Key to Muni Bonds: Ratings Not Headlines
While pre-tax yields at the long end of the muni curve now rival those of treasuries, Goldman’s Mossavar-Rahmani and Harris’ Ablin both advise muni investors to stick with shorter-term bonds.
“I wouldn't buy too far out because of the uncertainty and inflation pressures,” says Ablin. “I wouldn't buy any bond for more than 7-8 years.”
By contrast, Citi’s George Friedlander has been recommending 15-20 year maturities, which he thinks are an attractive value now.
“Because of the steepness of the yield curve, I’m not sure why one would want to stay short.”
Goldman’s Mossavar-Rahmani says one good reason is the outlook for the economy.
“While we like the yields, we don't like clients to go out that far, just because we think the economy is going to recover, “ she says.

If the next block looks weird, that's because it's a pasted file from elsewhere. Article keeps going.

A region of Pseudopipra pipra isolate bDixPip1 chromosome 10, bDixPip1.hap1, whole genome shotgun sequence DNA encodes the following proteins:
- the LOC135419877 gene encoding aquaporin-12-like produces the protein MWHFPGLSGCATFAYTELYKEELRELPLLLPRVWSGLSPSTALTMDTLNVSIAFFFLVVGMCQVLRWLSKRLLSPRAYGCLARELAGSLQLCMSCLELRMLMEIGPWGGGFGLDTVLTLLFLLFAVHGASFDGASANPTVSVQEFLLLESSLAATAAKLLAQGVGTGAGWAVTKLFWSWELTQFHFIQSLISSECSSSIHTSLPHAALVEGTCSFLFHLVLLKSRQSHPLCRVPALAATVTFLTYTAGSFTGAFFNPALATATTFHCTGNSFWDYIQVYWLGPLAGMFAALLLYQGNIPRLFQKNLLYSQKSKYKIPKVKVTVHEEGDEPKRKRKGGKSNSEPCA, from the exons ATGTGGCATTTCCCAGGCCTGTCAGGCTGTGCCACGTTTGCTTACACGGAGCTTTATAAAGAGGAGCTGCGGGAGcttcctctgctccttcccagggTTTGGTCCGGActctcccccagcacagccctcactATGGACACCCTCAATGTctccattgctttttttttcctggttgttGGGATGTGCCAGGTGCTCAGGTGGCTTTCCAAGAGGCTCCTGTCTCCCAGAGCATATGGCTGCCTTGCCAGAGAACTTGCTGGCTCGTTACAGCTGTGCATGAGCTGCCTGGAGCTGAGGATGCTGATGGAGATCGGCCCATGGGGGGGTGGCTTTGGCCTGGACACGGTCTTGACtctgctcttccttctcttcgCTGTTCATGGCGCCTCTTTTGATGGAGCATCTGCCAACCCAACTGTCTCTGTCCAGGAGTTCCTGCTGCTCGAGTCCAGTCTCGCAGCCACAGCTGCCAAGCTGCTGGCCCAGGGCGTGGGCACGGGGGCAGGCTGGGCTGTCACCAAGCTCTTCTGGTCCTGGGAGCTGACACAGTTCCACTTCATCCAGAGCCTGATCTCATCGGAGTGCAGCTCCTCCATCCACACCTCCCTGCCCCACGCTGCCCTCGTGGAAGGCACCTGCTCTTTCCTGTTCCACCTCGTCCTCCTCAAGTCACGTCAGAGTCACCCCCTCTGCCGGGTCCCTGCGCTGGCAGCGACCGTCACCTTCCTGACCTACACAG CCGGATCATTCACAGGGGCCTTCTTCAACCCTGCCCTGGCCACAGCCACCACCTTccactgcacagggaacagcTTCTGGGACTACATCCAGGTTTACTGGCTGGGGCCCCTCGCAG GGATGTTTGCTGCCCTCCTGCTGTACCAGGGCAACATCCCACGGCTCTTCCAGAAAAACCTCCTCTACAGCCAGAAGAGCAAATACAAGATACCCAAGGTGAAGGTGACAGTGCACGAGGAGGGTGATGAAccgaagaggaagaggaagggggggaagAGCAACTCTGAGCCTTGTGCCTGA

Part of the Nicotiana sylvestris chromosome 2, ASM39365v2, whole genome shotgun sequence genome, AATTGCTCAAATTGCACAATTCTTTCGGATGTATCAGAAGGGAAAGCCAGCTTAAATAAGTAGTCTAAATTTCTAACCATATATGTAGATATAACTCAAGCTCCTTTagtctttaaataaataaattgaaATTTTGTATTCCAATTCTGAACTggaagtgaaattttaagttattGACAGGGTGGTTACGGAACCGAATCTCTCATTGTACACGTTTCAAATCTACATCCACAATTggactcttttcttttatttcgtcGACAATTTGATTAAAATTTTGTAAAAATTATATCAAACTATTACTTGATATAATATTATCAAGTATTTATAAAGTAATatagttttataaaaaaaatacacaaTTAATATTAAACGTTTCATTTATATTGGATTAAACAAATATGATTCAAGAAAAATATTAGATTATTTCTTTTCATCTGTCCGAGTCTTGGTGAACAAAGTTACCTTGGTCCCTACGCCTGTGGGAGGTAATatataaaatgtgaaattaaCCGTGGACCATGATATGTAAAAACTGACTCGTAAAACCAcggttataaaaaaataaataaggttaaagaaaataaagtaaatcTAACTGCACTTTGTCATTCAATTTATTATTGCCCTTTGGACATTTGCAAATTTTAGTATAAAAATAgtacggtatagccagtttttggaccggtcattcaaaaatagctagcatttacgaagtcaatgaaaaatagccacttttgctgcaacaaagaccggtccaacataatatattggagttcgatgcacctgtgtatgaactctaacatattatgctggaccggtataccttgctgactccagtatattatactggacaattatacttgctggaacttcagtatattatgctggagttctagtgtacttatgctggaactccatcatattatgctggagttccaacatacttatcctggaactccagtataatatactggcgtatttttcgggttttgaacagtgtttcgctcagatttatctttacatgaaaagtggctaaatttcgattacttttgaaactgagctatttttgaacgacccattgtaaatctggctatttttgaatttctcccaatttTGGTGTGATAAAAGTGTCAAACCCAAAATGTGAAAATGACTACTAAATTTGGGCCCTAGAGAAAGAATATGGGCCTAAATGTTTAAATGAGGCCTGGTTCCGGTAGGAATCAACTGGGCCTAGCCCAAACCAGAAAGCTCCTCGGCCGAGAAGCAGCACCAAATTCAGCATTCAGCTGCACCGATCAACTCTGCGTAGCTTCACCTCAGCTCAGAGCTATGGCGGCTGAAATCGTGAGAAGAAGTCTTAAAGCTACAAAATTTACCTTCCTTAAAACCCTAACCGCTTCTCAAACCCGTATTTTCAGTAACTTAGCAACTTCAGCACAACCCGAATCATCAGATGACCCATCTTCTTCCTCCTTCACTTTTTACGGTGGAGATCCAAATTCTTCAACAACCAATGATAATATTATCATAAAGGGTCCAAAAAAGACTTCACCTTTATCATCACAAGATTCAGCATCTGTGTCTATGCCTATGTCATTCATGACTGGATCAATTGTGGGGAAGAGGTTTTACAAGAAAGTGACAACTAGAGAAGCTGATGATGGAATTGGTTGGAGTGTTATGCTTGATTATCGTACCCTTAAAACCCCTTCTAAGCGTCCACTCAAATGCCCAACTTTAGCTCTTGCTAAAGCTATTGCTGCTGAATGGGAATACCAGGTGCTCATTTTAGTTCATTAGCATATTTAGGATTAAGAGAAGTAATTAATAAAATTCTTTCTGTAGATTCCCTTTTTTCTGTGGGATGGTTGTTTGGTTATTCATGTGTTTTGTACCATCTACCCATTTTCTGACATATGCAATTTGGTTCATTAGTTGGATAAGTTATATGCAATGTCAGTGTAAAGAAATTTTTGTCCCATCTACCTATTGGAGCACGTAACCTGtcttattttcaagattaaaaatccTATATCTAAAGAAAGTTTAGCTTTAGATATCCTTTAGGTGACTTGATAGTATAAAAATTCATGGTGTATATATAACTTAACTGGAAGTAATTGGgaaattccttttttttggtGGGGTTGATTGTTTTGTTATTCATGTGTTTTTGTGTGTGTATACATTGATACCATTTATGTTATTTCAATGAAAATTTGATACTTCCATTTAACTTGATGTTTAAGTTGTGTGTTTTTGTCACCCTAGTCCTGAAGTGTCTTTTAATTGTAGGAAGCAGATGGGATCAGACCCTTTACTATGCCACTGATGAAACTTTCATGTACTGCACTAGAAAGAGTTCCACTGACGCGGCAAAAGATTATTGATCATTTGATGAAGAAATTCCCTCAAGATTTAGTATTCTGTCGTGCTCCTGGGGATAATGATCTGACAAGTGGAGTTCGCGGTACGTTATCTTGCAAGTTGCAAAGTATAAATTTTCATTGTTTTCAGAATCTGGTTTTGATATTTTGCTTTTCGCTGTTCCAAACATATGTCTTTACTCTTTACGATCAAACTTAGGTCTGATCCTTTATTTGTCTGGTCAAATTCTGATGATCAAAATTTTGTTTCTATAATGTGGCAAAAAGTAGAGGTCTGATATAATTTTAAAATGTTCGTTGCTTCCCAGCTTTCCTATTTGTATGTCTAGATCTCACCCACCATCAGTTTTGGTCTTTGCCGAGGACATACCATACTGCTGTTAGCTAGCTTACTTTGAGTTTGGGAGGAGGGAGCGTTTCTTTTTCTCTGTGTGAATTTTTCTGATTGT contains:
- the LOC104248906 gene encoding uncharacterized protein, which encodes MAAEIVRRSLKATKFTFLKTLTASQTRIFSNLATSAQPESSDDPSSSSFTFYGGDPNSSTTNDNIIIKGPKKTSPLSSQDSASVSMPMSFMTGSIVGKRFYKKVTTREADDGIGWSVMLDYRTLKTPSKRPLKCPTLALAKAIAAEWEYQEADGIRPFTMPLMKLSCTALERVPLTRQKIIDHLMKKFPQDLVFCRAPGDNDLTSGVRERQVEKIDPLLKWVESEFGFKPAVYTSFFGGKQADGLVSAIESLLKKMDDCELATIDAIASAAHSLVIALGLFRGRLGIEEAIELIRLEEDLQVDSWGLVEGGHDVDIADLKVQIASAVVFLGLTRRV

“While those rates are attractive relative to short rates today, and relative to where we have been in the last three years, in five years time they won't look as attractive.”
Next Market Test: March Issuance
Since the new year, bond outflows have steadily diminished leaving the muni market relatively stable.
But analysts say issuance of new bonds has also been relatively light.
The market’s resilience could face a real test next month, when issuance is expected to pick up.
Harris’ Jack Ablin says more than the threat of default, muni investors now are more likely to get hurt by another buyer's strike if fear again sends investors to the sidelines.
"Whatever you buy, be prepared to hold it to maturity," Ablin cautions, "so that liquidity doesn't matter. "
Watch special coverage of the municipal bond crisis, "Muni Maze," all day Monday, February 14 on CNBC.